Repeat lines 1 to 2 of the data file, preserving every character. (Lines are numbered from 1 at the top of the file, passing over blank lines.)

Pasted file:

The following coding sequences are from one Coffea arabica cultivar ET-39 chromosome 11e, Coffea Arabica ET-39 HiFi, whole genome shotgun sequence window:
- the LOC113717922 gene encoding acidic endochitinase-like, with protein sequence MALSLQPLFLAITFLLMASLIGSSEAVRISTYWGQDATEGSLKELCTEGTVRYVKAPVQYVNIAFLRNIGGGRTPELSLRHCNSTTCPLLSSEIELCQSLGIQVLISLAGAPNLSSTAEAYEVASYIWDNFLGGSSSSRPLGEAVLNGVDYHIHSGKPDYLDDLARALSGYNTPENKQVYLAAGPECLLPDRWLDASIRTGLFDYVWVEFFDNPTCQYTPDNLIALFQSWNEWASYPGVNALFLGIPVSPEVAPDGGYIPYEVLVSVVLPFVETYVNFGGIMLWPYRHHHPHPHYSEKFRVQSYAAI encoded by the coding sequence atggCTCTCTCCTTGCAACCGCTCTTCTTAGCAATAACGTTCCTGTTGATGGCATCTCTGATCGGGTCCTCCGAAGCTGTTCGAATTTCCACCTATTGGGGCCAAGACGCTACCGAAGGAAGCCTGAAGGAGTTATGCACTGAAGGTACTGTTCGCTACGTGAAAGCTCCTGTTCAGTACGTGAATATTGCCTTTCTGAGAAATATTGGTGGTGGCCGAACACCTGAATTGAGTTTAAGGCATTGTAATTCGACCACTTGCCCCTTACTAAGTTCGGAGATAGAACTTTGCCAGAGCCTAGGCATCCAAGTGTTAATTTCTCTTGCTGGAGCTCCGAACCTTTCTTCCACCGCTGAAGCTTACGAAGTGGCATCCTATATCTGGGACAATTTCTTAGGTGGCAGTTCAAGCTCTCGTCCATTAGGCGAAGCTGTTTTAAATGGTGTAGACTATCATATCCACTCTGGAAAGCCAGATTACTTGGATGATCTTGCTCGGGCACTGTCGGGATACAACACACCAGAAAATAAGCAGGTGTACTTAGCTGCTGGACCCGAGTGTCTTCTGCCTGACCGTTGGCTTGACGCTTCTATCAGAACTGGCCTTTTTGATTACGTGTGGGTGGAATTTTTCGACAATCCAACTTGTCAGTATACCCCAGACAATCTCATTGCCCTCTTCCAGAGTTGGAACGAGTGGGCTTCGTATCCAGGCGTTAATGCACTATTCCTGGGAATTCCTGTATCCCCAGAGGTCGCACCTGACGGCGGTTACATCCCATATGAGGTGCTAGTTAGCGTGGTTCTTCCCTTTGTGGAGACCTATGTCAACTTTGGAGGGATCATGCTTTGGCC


The following coding sequences are from one Coffea arabica cultivar ET-39 chromosome 11e, Coffea Arabica ET-39 HiFi, whole genome shotgun sequence window:
- the LOC113717922 gene encoding acidic endochitinase-like, with protein sequence MALSLQPLFLAITFLLMASLIGSSEAVRISTYWGQDATEGSLKELCTEGTVRYVKAPVQYVNIAFLRNIGGGRTPELSLRHCNSTTCPLLSSEIELCQSLGIQVLISLAGAPNLSSTAEAYEVASYIWDNFLGGSSSSRPLGEAVLNGVDYHIHSGKPDYLDDLARALSGYNTPENKQVYLAAGPECLLPDRWLDASIRTGLFDYVWVEFFDNPTCQYTPDNLIALFQSWNEWASYPGVNALFLGIPVSPEVAPDGGYIPYEVLVSVVLPFVETYVNFGGIMLWPYRHHHPHPHYSEKFRVQSYAAI encoded by the coding sequence atggCTCTCTCCTTGCAACCGCTCTTCTTAGCAATAACGTTCCTGTTGATGGCATCTCTGATCGGGTCCTCCGAAGCTGTTCGAATTTCCACCTATTGGGGCCAAGACGCTACCGAAGGAAGCCTGAAGGAGTTATGCACTGAAGGTACTGTTCGCTACGTGAAAGCTCCTGTTCAGTACGTGAATATTGCCTTTCTGAGAAATATTGGTGGTGGCCGAACACCTGAATTGAGTTTAAGGCATTGTAATTCGACCACTTGCCCCTTACTAAGTTCGGAGATAGAACTTTGCCAGAGCCTAGGCATCCAAGTGTTAATTTCTCTTGCTGGAGCTCCGAACCTTTCTTCCACCGCTGAAGCTTACGAAGTGGCATCCTATATCTGGGACAATTTCTTAGGTGGCAGTTCAAGCTCTCGTCCATTAGGCGAAGCTGTTTTAAATGGTGTAGACTATCATATCCACTCTGGAAAGCCAGATTACTTGGATGATCTTGCTCGGGCACTGTCGGGATACAACACACCAGAAAATAAGCAGGTGTACTTAGCTGCTGGACCCGAGTGTCTTCTGCCTGACCGTTGGCTTGACGCTTCTATCAGAACTGGCCTTTTTGATTACGTGTGGGTGGAATTTTTCGACAATCCAACTTGTCAGTATACCCCAGACAATCTCATTGCCCTCTTCCAGAGTTGGAACGAGTGGGCTTCGTATCCAGGCGTTAATGCACTATTCCTGGGAATTCCTGTATCCCCAGAGGTCGCACCTGACGGCGGTTACATCCCATATGAGGTGCTAGTTAGCGTGGTTCTTCCCTTTGTGGAGACCTATGTCAACTTTGGAGGGATCATGCTTTGGCC